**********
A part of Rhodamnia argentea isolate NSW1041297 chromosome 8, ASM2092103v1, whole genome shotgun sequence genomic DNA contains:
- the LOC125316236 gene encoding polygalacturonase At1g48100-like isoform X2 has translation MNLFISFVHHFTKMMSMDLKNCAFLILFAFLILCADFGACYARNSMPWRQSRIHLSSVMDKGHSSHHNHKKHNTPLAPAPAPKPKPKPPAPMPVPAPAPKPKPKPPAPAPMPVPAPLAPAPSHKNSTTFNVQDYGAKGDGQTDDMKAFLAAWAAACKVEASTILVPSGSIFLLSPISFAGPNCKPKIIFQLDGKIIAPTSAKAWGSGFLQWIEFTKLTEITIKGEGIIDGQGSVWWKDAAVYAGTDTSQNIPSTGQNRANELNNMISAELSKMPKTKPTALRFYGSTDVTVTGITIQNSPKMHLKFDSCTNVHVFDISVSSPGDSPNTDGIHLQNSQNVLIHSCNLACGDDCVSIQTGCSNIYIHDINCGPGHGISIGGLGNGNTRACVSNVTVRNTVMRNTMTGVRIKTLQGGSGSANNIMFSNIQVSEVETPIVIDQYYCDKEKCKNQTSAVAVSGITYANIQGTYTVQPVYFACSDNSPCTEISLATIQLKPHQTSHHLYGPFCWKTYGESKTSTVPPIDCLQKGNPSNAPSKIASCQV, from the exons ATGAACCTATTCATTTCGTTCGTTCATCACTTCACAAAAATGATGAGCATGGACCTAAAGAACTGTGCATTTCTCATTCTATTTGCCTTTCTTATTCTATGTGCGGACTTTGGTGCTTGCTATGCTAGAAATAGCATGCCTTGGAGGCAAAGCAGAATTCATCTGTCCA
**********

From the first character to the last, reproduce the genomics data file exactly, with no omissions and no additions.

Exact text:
A part of Rhodamnia argentea isolate NSW1041297 chromosome 8, ASM2092103v1, whole genome shotgun sequence genomic DNA contains:
- the LOC125316236 gene encoding polygalacturonase At1g48100-like isoform X2 has translation MNLFISFVHHFTKMMSMDLKNCAFLILFAFLILCADFGACYARNSMPWRQSRIHLSSVMDKGHSSHHNHKKHNTPLAPAPAPKPKPKPPAPMPVPAPAPKPKPKPPAPAPMPVPAPLAPAPSHKNSTTFNVQDYGAKGDGQTDDMKAFLAAWAAACKVEASTILVPSGSIFLLSPISFAGPNCKPKIIFQLDGKIIAPTSAKAWGSGFLQWIEFTKLTEITIKGEGIIDGQGSVWWKDAAVYAGTDTSQNIPSTGQNRANELNNMISAELSKMPKTKPTALRFYGSTDVTVTGITIQNSPKMHLKFDSCTNVHVFDISVSSPGDSPNTDGIHLQNSQNVLIHSCNLACGDDCVSIQTGCSNIYIHDINCGPGHGISIGGLGNGNTRACVSNVTVRNTVMRNTMTGVRIKTLQGGSGSANNIMFSNIQVSEVETPIVIDQYYCDKEKCKNQTSAVAVSGITYANIQGTYTVQPVYFACSDNSPCTEISLATIQLKPHQTSHHLYGPFCWKTYGESKTSTVPPIDCLQKGNPSNAPSKIASCQV, from the exons ATGAACCTATTCATTTCGTTCGTTCATCACTTCACAAAAATGATGAGCATGGACCTAAAGAACTGTGCATTTCTCATTCTATTTGCCTTTCTTATTCTATGTGCGGACTTTGGTGCTTGCTATGCTAGAAATAGCATGCCTTGGAGGCAAAGCAGAATTCATCTGTCCA